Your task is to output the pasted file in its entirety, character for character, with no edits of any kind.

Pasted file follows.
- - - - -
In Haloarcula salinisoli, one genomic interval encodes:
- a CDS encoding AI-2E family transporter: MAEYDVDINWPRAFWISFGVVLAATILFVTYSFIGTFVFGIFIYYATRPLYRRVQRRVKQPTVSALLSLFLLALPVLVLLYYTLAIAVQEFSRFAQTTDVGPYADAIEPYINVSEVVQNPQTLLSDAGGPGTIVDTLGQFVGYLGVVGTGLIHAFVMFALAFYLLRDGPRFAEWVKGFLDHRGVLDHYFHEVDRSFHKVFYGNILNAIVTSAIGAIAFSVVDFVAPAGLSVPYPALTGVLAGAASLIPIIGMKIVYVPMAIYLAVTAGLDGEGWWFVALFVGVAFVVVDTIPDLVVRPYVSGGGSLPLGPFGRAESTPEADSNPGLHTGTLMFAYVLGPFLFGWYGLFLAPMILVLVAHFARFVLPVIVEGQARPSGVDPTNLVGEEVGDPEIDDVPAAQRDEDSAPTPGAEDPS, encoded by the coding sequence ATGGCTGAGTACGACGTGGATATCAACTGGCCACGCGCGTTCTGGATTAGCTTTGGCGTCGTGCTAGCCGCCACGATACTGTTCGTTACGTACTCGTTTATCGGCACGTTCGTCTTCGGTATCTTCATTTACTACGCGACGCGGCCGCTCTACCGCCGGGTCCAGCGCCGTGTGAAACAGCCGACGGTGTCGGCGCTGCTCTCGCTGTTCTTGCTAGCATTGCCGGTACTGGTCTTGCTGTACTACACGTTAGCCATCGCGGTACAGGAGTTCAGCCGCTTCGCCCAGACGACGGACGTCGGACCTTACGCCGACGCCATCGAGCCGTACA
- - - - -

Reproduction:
In Haloarcula salinisoli, one genomic interval encodes:
- a CDS encoding AI-2E family transporter: MAEYDVDINWPRAFWISFGVVLAATILFVTYSFIGTFVFGIFIYYATRPLYRRVQRRVKQPTVSALLSLFLLALPVLVLLYYTLAIAVQEFSRFAQTTDVGPYADAIEPYINVSEVVQNPQTLLSDAGGPGTIVDTLGQFVGYLGVVGTGLIHAFVMFALAFYLLRDGPRFAEWVKGFLDHRGVLDHYFHEVDRSFHKVFYGNILNAIVTSAIGAIAFSVVDFVAPAGLSVPYPALTGVLAGAASLIPIIGMKIVYVPMAIYLAVTAGLDGEGWWFVALFVGVAFVVVDTIPDLVVRPYVSGGGSLPLGPFGRAESTPEADSNPGLHTGTLMFAYVLGPFLFGWYGLFLAPMILVLVAHFARFVLPVIVEGQARPSGVDPTNLVGEEVGDPEIDDVPAAQRDEDSAPTPGAEDPS, encoded by the coding sequence ATGGCTGAGTACGACGTGGATATCAACTGGCCACGCGCGTTCTGGATTAGCTTTGGCGTCGTGCTAGCCGCCACGATACTGTTCGTTACGTACTCGTTTATCGGCACGTTCGTCTTCGGTATCTTCATTTACTACGCGACGCGGCCGCTCTACCGCCGGGTCCAGCGCCGTGTGAAACAGCCGACGGTGTCGGCGCTGCTCTCGCTGTTCTTGCTAGCATTGCCGGTACTGGTCTTGCTGTACTACACGTTAGCCATCGCGGTACAGGAGTTCAGCCGCTTCGCCCAGACGACGGACGTCGGACCTTACGCCGACGCCATCGAGCCGTACA